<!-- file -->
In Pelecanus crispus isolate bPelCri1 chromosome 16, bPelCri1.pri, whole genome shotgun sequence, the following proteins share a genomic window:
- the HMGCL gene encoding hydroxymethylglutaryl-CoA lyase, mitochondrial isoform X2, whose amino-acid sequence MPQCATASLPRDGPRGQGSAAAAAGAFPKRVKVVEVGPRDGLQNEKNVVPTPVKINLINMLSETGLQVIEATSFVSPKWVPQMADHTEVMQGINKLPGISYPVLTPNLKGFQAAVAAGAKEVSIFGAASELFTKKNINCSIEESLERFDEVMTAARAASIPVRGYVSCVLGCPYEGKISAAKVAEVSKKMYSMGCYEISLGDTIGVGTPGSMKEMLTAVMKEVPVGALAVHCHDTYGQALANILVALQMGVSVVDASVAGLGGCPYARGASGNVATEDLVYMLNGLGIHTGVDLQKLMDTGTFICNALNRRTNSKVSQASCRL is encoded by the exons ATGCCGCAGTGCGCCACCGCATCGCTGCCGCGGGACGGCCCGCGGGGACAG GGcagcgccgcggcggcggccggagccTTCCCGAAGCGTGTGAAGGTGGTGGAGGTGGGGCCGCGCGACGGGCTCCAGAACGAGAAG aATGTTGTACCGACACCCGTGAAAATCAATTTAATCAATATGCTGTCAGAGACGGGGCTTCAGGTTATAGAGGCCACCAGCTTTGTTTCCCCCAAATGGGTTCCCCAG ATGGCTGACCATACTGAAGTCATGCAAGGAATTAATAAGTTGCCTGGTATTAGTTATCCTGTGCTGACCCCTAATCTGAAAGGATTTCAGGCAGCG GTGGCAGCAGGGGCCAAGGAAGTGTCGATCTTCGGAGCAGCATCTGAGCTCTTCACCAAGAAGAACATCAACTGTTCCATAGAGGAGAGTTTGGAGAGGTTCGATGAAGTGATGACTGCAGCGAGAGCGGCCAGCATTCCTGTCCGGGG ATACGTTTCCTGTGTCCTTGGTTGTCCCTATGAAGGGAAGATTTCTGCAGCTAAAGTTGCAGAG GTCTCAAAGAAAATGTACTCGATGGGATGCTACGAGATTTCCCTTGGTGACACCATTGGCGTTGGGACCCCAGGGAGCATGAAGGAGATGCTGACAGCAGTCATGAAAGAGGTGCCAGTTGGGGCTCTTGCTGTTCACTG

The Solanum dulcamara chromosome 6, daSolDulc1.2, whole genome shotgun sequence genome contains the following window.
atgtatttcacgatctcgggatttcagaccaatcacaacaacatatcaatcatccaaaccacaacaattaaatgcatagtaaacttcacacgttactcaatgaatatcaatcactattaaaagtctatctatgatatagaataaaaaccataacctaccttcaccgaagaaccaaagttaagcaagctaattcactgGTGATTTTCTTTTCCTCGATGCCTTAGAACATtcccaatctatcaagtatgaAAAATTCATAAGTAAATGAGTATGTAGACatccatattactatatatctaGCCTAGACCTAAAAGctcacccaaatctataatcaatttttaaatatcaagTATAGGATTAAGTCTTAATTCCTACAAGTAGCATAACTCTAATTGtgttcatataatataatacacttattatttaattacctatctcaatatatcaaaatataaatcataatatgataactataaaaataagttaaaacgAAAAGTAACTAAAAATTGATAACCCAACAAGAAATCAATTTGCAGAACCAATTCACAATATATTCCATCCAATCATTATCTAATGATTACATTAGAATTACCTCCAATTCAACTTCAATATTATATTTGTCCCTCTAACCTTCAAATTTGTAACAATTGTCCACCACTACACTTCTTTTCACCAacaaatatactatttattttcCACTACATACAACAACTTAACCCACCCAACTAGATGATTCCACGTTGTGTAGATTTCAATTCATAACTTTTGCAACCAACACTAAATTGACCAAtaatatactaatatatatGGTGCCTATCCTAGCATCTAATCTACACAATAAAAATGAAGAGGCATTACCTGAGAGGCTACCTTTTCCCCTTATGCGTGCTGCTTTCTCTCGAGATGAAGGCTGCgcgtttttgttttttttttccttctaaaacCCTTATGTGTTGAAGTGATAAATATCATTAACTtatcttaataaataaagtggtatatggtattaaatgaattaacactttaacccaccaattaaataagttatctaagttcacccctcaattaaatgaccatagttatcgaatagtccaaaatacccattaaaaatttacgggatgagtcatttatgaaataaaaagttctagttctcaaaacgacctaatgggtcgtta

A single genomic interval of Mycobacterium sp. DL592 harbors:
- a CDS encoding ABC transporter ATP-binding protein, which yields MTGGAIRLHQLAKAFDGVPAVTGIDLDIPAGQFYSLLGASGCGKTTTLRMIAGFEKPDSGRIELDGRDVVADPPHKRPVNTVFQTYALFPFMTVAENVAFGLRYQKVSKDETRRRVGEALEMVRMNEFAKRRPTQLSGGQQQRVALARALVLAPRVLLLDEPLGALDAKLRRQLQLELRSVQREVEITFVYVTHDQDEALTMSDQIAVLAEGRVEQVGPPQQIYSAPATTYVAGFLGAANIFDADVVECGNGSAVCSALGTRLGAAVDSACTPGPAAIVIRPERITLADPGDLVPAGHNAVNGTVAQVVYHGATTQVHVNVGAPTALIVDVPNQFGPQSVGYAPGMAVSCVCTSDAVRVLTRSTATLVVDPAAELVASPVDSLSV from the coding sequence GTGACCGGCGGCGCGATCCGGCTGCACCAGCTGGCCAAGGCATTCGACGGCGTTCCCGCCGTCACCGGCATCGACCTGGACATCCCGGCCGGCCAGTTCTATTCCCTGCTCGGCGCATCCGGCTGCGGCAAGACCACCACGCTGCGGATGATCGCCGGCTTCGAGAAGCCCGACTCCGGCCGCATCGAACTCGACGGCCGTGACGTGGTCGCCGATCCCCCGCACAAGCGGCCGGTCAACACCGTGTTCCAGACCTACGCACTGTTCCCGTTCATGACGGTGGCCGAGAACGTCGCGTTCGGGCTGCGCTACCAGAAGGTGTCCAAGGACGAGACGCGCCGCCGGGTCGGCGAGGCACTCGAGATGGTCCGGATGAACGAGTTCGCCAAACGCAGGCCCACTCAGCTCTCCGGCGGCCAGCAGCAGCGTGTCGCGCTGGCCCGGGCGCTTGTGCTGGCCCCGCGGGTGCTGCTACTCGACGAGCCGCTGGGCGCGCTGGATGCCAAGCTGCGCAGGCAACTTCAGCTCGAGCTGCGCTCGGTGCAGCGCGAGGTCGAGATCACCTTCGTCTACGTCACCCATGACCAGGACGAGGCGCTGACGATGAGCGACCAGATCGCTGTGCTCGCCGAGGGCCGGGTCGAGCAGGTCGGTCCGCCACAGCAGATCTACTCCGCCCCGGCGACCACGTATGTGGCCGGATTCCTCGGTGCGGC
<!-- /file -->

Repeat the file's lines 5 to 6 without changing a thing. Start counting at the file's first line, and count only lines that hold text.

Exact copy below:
A single genomic interval of Mycobacterium sp. DL592 harbors:
- a CDS encoding ABC transporter ATP-binding protein, which yields MTGGAIRLHQLAKAFDGVPAVTGIDLDIPAGQFYSLLGASGCGKTTTLRMIAGFEKPDSGRIELDGRDVVADPPHKRPVNTVFQTYALFPFMTVAENVAFGLRYQKVSKDETRRRVGEALEMVRMNEFAKRRPTQLSGGQQQRVALARALVLAPRVLLLDEPLGALDAKLRRQLQLELRSVQREVEITFVYVTHDQDEALTMSDQIAVLAEGRVEQVGPPQQIYSAPATTYVAGFLGAANIFDADVVECGNGSAVCSALGTRLGAAVDSACTPGPAAIVIRPERITLADPGDLVPAGHNAVNGTVAQVVYHGATTQVHVNVGAPTALIVDVPNQFGPQSVGYAPGMAVSCVCTSDAVRVLTRSTATLVVDPAAELVASPVDSLSV from the coding sequence GTGACCGGCGGCGCGATCCGGCTGCACCAGCTGGCCAAGGCATTCGACGGCGTTCCCGCCGTCACCGGCATCGACCTGGACATCCCGGCCGGCCAGTTCTATTCCCTGCTCGGCGCATCCGGCTGCGGCAAGACCACCACGCTGCGGATGATCGCCGGCTTCGAGAAGCCCGACTCCGGCCGCATCGAACTCGACGGCCGTGACGTGGTCGCCGATCCCCCGCACAAGCGGCCGGTCAACACCGTGTTCCAGACCTACGCACTGTTCCCGTTCATGACGGTGGCCGAGAACGTCGCGTTCGGGCTGCGCTACCAGAAGGTGTCCAAGGACGAGACGCGCCGCCGGGTCGGCGAGGCACTCGAGATGGTCCGGATGAACGAGTTCGCCAAACGCAGGCCCACTCAGCTCTCCGGCGGCCAGCAGCAGCGTGTCGCGCTGGCCCGGGCGCTTGTGCTGGCCCCGCGGGTGCTGCTACTCGACGAGCCGCTGGGCGCGCTGGATGCCAAGCTGCGCAGGCAACTTCAGCTCGAGCTGCGCTCGGTGCAGCGCGAGGTCGAGATCACCTTCGTCTACGTCACCCATGACCAGGACGAGGCGCTGACGATGAGCGACCAGATCGCTGTGCTCGCCGAGGGCCGGGTCGAGCAGGTCGGTCCGCCACAGCAGATCTACTCCGCCCCGGCGACCACGTATGTGGCCGGATTCCTCGGTGCGGC